The Road, Sea & Rail Collection uses real antique railroad artifacts. Our soldered steampunk cufflinks are made with genuine railway uniform buttons, dating between 1880 and 1950.
Railroads were one of the most important technologies of the Victorian and Industrial Era, connecting the world in ways previously unknown to society. First invented in the mid 1750s, the steam engine was a critical part of the innovation process.
The first passenger railroad carriage, drawn by horses was built in 1807 in Swansea, England but it was not until the 1820s that steam-powered railroads came to the US. The first westward bound railroad built in America was the Baltimore & Ohio Railroad (B&O), which ran from Baltimore to the Ohio River in Virginia. The Transcontinental Railroad was finished in 1869, beginning several decades of thriving railroad transport.
About Railroad Date Nails: In the later half of the 1800s, North American railroads began to experiment with treated railroad ties as tracks were put down across the nation. Marking the ties as they went onto the track helped keep track of the life and maintenance of different ties. By the 1890s, date nails became the chosen method, with the year of installation stamped on the head of the nail. It is sometimes possible to trace different companies through the shape and markings on the nail. Like railroads, date nails were most used in the 1930s and almost completely disappeared by the 1970s.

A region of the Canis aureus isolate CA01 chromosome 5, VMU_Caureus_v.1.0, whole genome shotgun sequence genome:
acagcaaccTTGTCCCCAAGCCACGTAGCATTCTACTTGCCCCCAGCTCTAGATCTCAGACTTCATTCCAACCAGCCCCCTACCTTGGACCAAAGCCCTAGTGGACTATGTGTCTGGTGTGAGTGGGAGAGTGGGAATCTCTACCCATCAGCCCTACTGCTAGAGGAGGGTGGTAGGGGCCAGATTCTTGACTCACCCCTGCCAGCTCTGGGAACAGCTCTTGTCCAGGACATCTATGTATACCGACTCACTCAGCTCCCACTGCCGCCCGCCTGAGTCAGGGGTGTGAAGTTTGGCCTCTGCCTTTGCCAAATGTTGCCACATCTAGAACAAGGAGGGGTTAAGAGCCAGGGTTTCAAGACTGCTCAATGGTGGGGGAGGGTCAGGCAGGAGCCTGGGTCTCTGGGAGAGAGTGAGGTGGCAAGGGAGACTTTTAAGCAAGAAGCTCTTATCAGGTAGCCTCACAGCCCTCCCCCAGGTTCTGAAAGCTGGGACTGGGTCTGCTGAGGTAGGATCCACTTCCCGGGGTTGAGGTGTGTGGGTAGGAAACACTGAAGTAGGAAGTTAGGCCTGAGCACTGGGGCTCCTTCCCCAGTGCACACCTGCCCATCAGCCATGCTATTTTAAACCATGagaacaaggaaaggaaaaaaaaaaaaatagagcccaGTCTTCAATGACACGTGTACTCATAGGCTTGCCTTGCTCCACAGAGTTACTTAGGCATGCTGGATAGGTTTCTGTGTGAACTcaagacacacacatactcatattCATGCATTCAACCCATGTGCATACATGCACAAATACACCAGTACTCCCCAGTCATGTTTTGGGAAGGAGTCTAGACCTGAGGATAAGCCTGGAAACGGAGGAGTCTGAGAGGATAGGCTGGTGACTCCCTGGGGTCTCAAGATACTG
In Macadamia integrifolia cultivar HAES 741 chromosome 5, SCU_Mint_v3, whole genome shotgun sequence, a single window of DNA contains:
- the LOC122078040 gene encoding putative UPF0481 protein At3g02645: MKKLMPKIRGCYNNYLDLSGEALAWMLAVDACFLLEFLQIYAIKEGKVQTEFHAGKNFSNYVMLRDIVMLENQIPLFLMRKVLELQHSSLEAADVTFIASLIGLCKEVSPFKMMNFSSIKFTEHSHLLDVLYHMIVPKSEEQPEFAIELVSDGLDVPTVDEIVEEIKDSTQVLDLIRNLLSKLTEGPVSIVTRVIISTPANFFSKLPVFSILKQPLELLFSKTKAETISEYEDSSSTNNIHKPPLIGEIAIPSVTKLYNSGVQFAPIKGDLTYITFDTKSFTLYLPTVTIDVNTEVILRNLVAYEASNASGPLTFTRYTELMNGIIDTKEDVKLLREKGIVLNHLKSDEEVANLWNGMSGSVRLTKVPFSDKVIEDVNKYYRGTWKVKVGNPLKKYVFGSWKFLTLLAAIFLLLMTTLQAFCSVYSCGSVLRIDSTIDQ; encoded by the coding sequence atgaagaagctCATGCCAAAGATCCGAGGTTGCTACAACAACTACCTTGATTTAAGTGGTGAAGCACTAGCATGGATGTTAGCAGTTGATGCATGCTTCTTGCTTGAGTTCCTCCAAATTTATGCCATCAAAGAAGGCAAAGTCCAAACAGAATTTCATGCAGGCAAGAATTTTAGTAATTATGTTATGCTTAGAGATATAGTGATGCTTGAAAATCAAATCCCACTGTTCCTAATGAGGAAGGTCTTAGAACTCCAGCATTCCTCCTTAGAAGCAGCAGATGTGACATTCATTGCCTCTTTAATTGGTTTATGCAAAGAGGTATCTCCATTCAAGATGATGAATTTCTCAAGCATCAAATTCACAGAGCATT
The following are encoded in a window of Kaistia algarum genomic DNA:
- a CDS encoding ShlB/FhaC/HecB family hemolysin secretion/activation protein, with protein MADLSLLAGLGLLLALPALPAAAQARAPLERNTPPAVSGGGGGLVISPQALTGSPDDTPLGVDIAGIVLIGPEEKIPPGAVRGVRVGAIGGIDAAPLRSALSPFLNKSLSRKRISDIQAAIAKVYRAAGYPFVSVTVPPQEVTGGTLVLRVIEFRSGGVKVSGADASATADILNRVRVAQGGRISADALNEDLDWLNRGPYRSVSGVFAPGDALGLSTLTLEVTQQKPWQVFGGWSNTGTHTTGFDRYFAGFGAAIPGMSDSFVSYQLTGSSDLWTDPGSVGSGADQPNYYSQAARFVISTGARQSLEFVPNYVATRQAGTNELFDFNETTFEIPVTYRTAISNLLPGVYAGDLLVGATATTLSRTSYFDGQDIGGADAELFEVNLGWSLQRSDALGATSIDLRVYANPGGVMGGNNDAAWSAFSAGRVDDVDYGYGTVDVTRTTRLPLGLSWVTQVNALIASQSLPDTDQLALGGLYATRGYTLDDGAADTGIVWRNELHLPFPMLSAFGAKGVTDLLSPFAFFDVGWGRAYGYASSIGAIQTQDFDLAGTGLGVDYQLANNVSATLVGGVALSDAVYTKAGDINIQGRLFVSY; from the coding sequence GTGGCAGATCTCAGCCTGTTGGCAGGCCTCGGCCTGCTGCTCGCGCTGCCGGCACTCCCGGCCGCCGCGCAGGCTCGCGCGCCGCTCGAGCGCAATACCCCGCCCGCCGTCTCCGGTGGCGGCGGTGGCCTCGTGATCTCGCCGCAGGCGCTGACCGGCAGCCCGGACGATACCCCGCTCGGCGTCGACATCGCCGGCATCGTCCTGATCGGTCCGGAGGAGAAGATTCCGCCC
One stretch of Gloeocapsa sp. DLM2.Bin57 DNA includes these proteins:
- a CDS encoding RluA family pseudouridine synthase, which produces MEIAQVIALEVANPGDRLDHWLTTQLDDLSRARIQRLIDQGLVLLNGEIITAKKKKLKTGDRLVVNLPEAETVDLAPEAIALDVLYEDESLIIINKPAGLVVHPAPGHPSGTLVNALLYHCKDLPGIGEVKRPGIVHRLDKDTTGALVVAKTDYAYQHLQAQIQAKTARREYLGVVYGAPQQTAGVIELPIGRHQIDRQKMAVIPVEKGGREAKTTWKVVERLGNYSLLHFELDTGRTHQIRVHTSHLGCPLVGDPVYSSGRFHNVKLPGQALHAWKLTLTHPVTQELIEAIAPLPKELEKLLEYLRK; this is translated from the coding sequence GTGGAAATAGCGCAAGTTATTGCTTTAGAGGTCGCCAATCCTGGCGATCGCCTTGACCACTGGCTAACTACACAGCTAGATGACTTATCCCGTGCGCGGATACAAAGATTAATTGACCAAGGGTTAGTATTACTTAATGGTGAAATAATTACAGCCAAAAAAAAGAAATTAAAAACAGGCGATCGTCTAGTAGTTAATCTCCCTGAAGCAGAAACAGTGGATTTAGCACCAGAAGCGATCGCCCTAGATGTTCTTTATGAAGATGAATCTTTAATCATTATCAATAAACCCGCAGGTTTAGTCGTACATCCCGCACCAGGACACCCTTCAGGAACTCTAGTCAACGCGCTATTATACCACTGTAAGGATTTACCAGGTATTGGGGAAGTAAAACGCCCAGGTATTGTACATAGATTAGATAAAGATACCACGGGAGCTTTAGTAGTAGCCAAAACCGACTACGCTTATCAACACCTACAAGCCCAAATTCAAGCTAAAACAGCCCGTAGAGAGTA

Railroad History Timeline
1769 – Invention of steam engine by James Watt
1803 – First passenger railroad (horse-drawn) in South London.
1820 – Invention of wrought iron allows longer rails for tracks
1830 – First west-bound route in US, the Baltimore & Ohio (B&O) line
1869 – Transcontinental railroad completed when the Central Pacific and Union Pacific meet at Promontory Summit
1872: George Westinghouse patents the first automatic air brake. This is basically the same system as is used by today's railroads.
1880s – Date nails begin to appear treated railroad ties (oldest known is an 1897 from the Mississippi River & Bonne Terre Line)
1883: The Northern Pacific line completed at Gold Creek, Montana.
1883: The Southern Pacific line is completed.
1885: The Santa Fe is completed.
1930s – Over 100 railroads using date nails, peak of use
1950-70 – Date nail use ends